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Computer printer

A computer printer is a computer peripheral device that produces hard copy (permanent human-readable text and/or graphics usually on paper) from data stored in a computer connected to it.

Table of contents
1 Monochrome, Color and Photo Printers
2 Methods of Image Creation
3 Toner-Based Printers
4 Ink Jet Printers
5 Impact Printers
6 Dot-Matrix Printers
7 Other Printers
8 The Printer Manufacturing Business

Monochrome, Color and Photo Printers

A monochrome printer can only produce an image consisting of one color, usually black. A monochrome printer may also be able to produce graduations of tone of that color, such as a grey-scale.

A color printer can produce images of multiple colors.

A photo printer is a color printer that can produce images that mimic the color range and resolution of photographic methods of printing.

Methods of Image Creation

The media for most printers is paper, so they usually classified according to the method of image creation.

Toner-Based Printers

Laser printers and thermal printers refer to the method used to adhere toner to the media. The advent of cost-effective, precision lasers has made them the dominant toner-based monochrome printer type for home and office applications.

Ink Jet Printers

Ink jet printers spray very small, precise amounts (usually a few picolitres) of ink onto the media. For color applications including photo printing, ink jet methods are dominant.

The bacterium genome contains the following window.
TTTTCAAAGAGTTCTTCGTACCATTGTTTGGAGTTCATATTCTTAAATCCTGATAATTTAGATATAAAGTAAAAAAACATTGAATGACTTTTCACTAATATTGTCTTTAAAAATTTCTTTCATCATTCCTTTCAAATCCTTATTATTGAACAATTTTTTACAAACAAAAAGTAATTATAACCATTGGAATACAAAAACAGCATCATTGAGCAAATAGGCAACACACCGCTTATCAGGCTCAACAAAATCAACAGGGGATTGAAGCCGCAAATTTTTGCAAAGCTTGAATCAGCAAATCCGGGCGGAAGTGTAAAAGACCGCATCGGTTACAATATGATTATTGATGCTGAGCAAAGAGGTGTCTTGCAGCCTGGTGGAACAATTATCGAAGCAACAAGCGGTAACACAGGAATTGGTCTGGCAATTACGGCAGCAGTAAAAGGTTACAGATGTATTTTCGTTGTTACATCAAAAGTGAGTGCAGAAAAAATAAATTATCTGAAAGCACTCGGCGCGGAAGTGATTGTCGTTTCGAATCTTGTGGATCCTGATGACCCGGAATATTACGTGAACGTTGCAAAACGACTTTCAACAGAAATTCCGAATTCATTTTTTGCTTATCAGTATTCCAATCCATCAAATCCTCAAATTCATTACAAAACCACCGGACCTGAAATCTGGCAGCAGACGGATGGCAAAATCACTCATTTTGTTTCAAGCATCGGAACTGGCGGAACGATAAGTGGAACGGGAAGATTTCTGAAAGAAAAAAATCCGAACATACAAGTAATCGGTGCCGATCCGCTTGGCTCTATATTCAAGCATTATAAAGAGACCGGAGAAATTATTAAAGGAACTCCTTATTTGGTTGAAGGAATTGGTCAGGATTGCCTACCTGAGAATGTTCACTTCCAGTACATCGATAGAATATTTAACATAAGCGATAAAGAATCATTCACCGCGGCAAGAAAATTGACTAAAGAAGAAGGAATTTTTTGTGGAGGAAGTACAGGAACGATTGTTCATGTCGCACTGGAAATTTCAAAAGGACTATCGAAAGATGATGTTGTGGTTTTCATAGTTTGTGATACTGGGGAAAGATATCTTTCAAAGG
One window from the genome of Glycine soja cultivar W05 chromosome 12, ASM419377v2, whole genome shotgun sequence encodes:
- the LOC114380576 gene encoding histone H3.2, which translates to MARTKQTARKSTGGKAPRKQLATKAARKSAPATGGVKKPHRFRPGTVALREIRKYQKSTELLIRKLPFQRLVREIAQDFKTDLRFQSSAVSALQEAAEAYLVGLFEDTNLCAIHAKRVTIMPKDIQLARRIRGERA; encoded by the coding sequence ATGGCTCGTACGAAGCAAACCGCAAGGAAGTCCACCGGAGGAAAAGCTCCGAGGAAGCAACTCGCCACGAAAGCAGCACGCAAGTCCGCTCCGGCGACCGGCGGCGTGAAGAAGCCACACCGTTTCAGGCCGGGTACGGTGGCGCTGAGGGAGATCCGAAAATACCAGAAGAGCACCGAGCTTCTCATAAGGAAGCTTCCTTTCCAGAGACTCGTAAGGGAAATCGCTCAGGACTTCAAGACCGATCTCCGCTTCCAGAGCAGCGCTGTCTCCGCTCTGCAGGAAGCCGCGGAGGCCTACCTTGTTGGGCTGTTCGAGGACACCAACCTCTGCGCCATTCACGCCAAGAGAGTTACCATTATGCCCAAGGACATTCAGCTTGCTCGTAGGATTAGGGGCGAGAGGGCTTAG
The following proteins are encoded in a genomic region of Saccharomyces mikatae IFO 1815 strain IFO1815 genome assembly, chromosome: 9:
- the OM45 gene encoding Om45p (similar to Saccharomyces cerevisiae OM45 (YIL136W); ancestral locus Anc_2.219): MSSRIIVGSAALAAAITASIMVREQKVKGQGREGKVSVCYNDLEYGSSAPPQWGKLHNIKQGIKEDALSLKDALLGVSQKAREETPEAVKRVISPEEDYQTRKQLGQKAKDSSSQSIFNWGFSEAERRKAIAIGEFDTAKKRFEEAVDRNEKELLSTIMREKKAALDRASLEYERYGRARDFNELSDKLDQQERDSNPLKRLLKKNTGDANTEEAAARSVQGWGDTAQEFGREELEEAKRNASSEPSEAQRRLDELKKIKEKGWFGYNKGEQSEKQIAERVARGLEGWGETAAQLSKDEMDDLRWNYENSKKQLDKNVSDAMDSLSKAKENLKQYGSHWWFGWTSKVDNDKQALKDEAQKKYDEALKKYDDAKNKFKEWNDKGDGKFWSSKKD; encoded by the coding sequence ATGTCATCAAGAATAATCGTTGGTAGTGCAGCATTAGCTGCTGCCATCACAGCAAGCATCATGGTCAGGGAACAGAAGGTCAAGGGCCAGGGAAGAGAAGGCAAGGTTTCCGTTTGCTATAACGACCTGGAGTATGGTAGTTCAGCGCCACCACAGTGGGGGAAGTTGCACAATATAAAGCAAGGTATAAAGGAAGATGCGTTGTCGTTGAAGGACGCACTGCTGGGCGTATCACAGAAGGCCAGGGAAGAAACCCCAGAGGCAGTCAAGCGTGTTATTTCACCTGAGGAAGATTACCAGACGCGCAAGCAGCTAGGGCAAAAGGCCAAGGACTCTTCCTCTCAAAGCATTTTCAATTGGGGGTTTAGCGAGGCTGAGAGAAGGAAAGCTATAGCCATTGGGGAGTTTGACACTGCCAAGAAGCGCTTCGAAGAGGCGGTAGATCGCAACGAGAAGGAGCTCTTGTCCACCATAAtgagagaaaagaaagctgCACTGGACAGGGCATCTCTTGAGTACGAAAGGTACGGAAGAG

Impact Printers

Impact printers rely on a forceable impact to transfer ink to the media, similar to typewriters, that are typically limited to reproducing text. A daisy wheel printer is a specific type of impact printer where the type is contained on a wheel.

Dot-Matrix Printers

In the general sense many printers rely on a matrix of pixels, or dots, that together form the larger image. However, the term dot matrix is specifically used for impact printers that use a matrix of small pins to create precise dots. The advantage of dot-matrix over other impact printers is that they can produce graphical images in addition to text; however the text is generally of poorer quality than type-based impact printers.

Some sub-classifications of dot-matrix printers are ballistic wire printers and stored energy printers.

Dot matrix printers can either be character-based or line-based, referring to the configuration of the print head.

Dot matrix printers are still commonly used in low-cost, low-quality applications like cash registers.

Other Printers

A number of other sorts of printers are important for historical reasons, or for special purpose uses:

The Printer Manufacturing Business

Often the
razor and blades business model ia applied. That is, a company may sell a printer at cost, and make profits on the ink cartridge, paper, or some other replacement part. This has caused legal disputes regarding the right of companies other than the printer manufacturer to sell compatible ink cartridges.

See also: PostScript, PCL, color, multifunctional, Internet Printing Protocol